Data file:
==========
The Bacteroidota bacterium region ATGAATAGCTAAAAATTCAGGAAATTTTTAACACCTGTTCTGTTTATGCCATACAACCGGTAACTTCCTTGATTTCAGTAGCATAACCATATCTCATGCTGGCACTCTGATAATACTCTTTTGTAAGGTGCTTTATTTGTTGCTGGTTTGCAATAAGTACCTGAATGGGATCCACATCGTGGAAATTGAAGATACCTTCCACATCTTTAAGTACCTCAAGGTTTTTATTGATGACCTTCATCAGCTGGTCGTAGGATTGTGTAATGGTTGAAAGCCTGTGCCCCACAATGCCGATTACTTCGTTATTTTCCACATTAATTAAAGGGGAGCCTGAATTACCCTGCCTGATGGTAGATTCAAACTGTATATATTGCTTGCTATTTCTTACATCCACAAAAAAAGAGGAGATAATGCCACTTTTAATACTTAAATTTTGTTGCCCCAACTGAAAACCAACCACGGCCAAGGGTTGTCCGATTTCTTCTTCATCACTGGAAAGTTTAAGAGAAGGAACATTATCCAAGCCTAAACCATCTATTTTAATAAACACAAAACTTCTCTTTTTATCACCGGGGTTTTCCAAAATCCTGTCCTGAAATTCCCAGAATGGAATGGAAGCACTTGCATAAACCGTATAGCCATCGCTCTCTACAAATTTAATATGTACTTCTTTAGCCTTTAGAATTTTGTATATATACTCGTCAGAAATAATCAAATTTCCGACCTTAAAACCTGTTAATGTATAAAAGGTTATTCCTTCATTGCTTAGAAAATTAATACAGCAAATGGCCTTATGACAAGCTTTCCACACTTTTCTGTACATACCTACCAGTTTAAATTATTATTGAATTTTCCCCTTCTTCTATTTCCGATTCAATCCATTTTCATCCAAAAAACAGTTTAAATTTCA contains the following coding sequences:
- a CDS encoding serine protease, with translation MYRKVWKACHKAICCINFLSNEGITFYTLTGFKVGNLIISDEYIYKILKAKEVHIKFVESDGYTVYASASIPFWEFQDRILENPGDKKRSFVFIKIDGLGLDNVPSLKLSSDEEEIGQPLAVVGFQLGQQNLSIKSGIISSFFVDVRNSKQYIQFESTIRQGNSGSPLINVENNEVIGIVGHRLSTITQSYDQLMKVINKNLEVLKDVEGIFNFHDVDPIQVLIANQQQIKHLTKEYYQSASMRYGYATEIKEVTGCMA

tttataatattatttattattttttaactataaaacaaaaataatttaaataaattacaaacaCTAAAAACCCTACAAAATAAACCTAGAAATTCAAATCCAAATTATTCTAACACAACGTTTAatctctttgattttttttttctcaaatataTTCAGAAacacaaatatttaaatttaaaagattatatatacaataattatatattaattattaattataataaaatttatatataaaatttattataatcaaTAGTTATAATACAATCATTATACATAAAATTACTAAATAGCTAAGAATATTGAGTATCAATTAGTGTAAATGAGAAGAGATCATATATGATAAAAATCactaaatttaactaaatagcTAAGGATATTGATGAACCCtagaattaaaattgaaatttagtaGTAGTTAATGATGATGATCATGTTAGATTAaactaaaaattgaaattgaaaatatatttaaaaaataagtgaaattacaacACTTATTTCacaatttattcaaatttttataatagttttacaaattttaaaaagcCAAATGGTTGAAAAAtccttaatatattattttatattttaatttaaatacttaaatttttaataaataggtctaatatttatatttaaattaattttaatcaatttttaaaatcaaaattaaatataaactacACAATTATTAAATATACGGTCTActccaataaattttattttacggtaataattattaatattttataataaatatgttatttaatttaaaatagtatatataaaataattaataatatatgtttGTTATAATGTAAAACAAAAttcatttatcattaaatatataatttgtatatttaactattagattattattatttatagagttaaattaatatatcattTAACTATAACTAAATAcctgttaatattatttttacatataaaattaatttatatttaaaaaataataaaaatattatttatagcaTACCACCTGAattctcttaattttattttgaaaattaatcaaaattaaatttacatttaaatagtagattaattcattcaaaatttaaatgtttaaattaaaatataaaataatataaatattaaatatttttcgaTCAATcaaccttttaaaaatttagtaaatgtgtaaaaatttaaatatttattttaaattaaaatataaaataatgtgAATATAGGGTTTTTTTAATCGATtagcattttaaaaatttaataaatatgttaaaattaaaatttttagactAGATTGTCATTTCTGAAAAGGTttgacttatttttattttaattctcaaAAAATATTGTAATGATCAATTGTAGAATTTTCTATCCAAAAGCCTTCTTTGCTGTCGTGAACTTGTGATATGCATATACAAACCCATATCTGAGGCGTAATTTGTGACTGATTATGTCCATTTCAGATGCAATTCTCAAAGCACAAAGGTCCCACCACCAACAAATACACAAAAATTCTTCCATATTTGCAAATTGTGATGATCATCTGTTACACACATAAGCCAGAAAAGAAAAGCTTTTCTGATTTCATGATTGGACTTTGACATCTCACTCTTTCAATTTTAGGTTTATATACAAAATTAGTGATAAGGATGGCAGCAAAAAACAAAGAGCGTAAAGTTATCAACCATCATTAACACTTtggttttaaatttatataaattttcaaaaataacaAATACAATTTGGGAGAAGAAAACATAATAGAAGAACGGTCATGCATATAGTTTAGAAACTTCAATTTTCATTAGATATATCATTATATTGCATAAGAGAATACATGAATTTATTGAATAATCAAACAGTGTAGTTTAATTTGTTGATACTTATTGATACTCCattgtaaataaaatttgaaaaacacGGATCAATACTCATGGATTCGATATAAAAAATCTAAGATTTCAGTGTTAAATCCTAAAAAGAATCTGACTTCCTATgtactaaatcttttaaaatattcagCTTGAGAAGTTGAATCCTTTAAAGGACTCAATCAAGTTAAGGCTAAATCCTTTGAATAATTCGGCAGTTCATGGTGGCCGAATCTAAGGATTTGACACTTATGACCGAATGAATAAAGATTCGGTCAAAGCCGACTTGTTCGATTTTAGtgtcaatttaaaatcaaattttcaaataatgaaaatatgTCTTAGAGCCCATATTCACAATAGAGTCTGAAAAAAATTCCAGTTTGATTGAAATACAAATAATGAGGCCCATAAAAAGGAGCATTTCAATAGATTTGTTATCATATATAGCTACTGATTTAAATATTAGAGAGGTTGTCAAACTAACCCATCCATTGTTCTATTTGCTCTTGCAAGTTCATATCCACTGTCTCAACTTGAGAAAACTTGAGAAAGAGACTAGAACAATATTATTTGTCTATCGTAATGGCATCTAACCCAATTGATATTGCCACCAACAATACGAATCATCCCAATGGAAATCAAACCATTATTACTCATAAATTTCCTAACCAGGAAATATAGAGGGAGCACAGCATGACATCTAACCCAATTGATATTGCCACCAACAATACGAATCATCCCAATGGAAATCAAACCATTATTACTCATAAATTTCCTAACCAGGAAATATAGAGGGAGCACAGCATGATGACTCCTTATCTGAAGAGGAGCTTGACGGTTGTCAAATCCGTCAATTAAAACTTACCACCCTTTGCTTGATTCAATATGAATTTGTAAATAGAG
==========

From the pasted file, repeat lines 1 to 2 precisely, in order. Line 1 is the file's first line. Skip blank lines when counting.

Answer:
The Bacteroidota bacterium region ATGAATAGCTAAAAATTCAGGAAATTTTTAACACCTGTTCTGTTTATGCCATACAACCGGTAACTTCCTTGATTTCAGTAGCATAACCATATCTCATGCTGGCACTCTGATAATACTCTTTTGTAAGGTGCTTTATTTGTTGCTGGTTTGCAATAAGTACCTGAATGGGATCCACATCGTGGAAATTGAAGATACCTTCCACATCTTTAAGTACCTCAAGGTTTTTATTGATGACCTTCATCAGCTGGTCGTAGGATTGTGTAATGGTTGAAAGCCTGTGCCCCACAATGCCGATTACTTCGTTATTTTCCACATTAATTAAAGGGGAGCCTGAATTACCCTGCCTGATGGTAGATTCAAACTGTATATATTGCTTGCTATTTCTTACATCCACAAAAAAAGAGGAGATAATGCCACTTTTAATACTTAAATTTTGTTGCCCCAACTGAAAACCAACCACGGCCAAGGGTTGTCCGATTTCTTCTTCATCACTGGAAAGTTTAAGAGAAGGAACATTATCCAAGCCTAAACCATCTATTTTAATAAACACAAAACTTCTCTTTTTATCACCGGGGTTTTCCAAAATCCTGTCCTGAAATTCCCAGAATGGAATGGAAGCACTTGCATAAACCGTATAGCCATCGCTCTCTACAAATTTAATATGTACTTCTTTAGCCTTTAGAATTTTGTATATATACTCGTCAGAAATAATCAAATTTCCGACCTTAAAACCTGTTAATGTATAAAAGGTTATTCCTTCATTGCTTAGAAAATTAATACAGCAAATGGCCTTATGACAAGCTTTCCACACTTTTCTGTACATACCTACCAGTTTAAATTATTATTGAATTTTCCCCTTCTTCTATTTCCGATTCAATCCATTTTCATCCAAAAAACAGTTTAAATTTCA contains the following coding sequences:
- a CDS encoding serine protease, with translation MYRKVWKACHKAICCINFLSNEGITFYTLTGFKVGNLIISDEYIYKILKAKEVHIKFVESDGYTVYASASIPFWEFQDRILENPGDKKRSFVFIKIDGLGLDNVPSLKLSSDEEEIGQPLAVVGFQLGQQNLSIKSGIISSFFVDVRNSKQYIQFESTIRQGNSGSPLINVENNEVIGIVGHRLSTITQSYDQLMKVINKNLEVLKDVEGIFNFHDVDPIQVLIANQQQIKHLTKEYYQSASMRYGYATEIKEVTGCMA